This is the question I was thinking last night when Willie Randolph chose to keep Guillermo Mota in to hit with the bases loaded and two outs in the 6th. The run expectancy for that situation must be more than a run (1.54 runs for a single, 2-3 runs for an XB hit).
A laptop would have provided a quick sanity check--i.e., is this a wise decision? The data shows that this is not a good move. Essentially Randolph was giving away an offensive run in a relatively late and close situation, hoping to save a run by allowing his preferred bullpen arm to pitch the next inning. (Ironically, Mota fell apart in the next inning.)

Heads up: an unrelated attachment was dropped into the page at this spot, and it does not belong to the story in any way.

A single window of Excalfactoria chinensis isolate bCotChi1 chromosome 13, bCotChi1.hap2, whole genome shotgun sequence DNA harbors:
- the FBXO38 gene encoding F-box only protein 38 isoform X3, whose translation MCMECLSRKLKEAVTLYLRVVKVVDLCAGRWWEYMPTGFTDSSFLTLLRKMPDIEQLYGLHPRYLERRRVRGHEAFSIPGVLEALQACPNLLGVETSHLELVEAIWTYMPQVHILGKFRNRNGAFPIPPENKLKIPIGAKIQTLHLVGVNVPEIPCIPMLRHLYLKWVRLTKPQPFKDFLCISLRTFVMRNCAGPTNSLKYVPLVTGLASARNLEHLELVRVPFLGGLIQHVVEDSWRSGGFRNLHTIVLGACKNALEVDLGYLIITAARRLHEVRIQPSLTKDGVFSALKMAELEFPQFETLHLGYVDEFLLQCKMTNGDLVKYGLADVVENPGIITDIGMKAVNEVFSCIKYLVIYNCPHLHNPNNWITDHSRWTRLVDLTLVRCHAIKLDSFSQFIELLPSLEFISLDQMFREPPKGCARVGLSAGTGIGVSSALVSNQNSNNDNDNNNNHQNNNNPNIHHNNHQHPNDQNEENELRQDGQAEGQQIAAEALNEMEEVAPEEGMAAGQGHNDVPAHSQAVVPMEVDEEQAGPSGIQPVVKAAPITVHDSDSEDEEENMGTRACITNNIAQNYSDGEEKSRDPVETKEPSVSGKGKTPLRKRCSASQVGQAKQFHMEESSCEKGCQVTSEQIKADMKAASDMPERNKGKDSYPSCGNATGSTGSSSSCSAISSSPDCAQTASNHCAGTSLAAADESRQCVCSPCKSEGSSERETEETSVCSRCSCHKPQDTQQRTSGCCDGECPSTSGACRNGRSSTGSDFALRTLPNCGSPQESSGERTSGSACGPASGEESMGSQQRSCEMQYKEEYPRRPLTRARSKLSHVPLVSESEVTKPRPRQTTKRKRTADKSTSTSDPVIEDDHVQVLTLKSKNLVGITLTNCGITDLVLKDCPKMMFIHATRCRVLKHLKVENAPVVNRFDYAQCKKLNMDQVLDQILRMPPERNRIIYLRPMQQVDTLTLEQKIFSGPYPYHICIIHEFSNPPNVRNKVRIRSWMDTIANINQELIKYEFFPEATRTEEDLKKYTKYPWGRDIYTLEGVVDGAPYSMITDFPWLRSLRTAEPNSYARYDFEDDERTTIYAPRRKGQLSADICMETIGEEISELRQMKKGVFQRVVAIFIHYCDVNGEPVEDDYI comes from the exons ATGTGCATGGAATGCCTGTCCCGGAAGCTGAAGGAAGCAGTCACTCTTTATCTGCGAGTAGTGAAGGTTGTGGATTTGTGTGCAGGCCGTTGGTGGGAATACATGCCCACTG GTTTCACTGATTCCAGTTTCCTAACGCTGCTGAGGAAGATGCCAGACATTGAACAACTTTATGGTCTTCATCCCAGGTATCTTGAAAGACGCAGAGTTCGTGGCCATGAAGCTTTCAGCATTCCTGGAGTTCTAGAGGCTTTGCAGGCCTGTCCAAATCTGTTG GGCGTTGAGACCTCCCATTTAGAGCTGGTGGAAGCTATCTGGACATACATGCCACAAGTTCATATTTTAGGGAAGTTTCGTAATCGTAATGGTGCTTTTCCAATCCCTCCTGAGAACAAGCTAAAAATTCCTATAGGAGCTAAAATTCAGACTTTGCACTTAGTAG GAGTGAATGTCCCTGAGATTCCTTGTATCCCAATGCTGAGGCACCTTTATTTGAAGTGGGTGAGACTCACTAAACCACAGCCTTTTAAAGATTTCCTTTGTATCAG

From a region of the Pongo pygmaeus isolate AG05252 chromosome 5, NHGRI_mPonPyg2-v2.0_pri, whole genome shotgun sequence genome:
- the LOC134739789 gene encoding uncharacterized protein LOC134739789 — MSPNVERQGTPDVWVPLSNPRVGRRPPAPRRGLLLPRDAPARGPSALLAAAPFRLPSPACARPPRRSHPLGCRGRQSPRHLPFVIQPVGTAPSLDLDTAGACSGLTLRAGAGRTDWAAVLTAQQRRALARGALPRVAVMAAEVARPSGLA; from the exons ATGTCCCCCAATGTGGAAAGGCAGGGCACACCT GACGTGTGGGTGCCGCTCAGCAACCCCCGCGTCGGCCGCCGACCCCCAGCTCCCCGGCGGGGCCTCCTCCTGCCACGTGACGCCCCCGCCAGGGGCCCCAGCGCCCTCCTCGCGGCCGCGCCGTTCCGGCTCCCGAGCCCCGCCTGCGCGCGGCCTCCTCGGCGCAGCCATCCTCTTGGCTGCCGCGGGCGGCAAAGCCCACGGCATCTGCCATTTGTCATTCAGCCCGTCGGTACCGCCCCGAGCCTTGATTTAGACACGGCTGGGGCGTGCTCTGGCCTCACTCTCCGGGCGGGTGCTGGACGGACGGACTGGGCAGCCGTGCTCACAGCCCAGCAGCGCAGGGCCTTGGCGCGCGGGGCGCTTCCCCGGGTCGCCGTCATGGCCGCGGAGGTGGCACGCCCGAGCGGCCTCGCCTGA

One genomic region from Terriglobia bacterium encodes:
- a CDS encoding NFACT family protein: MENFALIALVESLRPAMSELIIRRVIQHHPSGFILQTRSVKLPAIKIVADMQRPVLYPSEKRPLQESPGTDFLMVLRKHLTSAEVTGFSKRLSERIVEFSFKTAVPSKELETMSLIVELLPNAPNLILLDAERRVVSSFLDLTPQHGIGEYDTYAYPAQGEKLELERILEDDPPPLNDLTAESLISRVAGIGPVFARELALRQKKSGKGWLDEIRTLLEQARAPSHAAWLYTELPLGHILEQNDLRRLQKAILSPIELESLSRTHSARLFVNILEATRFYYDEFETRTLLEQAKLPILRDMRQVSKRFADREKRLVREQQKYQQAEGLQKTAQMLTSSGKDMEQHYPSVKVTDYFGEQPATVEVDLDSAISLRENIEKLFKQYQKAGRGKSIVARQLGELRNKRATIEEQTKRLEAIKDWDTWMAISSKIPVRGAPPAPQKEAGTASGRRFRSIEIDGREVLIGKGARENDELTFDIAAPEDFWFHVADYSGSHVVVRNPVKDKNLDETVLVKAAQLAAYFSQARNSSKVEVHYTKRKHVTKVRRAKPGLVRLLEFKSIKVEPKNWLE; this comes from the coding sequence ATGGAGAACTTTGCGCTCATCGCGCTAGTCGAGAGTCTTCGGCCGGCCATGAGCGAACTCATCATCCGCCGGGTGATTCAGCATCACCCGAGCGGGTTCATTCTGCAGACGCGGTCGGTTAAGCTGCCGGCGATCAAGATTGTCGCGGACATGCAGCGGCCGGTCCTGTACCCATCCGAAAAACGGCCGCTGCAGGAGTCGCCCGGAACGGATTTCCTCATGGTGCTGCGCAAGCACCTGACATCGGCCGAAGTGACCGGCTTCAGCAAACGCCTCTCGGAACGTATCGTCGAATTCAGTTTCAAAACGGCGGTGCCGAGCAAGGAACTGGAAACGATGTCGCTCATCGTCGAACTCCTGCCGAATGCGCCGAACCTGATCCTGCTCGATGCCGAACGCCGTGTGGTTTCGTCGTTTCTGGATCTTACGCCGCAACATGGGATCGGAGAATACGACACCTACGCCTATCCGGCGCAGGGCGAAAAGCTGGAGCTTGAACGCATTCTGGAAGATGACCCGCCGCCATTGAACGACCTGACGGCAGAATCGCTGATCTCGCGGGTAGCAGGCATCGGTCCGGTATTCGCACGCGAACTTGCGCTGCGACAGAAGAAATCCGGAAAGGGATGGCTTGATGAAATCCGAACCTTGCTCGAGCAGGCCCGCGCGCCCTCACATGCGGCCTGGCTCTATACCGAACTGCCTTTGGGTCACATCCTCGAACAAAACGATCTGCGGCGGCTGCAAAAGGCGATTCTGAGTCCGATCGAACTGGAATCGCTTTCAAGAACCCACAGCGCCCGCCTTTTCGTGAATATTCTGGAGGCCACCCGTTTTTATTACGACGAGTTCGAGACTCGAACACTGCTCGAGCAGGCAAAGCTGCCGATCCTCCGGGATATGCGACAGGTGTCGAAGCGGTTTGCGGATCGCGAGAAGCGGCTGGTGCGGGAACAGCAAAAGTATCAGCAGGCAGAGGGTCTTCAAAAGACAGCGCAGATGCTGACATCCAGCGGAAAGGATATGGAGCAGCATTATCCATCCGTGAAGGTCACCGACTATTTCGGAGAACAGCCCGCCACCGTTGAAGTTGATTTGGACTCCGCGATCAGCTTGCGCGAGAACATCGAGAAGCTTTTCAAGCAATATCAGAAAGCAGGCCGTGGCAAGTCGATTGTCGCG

Why is it that every other profession in America puts laptops or computers in the hands of managers/decision-makers? Even pro football coordinators have laptops in the booth. I'm trying to avoid the simple, cynical answer (e.g., baseball coaches are backwards, etc.).
Is it a social thing--no coach wants to be the first one to show up with a laptop in the dugout?
Or are laptops actually there, and bench coaches keep them out of sight in the dugout or clubhouse?
Is it that the bench coach and manager have sufficient data in their hands via other means (e.g., computer printouts)?
Is it a cultural thing--baseball managers are expected to make decisions based on gut feelings?